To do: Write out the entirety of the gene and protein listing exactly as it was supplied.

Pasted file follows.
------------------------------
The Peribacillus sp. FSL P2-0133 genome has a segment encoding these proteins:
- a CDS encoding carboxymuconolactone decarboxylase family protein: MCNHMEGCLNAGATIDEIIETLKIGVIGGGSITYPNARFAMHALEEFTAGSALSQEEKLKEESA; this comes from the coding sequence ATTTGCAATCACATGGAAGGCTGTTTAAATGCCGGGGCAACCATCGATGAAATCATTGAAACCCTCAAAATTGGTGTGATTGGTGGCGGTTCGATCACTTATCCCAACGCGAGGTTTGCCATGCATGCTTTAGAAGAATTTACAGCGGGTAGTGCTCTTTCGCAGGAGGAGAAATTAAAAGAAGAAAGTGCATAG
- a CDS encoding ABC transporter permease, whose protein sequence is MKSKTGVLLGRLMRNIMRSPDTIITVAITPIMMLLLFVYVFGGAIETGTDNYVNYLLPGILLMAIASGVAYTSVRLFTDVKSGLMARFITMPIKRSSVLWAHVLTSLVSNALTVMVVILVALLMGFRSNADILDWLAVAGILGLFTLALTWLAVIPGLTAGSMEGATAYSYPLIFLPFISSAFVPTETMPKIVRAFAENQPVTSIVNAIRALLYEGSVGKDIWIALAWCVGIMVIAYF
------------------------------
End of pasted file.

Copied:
The Peribacillus sp. FSL P2-0133 genome has a segment encoding these proteins:
- a CDS encoding carboxymuconolactone decarboxylase family protein: MCNHMEGCLNAGATIDEIIETLKIGVIGGGSITYPNARFAMHALEEFTAGSALSQEEKLKEESA; this comes from the coding sequence ATTTGCAATCACATGGAAGGCTGTTTAAATGCCGGGGCAACCATCGATGAAATCATTGAAACCCTCAAAATTGGTGTGATTGGTGGCGGTTCGATCACTTATCCCAACGCGAGGTTTGCCATGCATGCTTTAGAAGAATTTACAGCGGGTAGTGCTCTTTCGCAGGAGGAGAAATTAAAAGAAGAAAGTGCATAG
- a CDS encoding ABC transporter permease, whose protein sequence is MKSKTGVLLGRLMRNIMRSPDTIITVAITPIMMLLLFVYVFGGAIETGTDNYVNYLLPGILLMAIASGVAYTSVRLFTDVKSGLMARFITMPIKRSSVLWAHVLTSLVSNALTVMVVILVALLMGFRSNADILDWLAVAGILGLFTLALTWLAVIPGLTAGSMEGATAYSYPLIFLPFISSAFVPTETMPKIVRAFAENQPVTSIVNAIRALLYEGSVGKDIWIALAWCVGIMVIAYF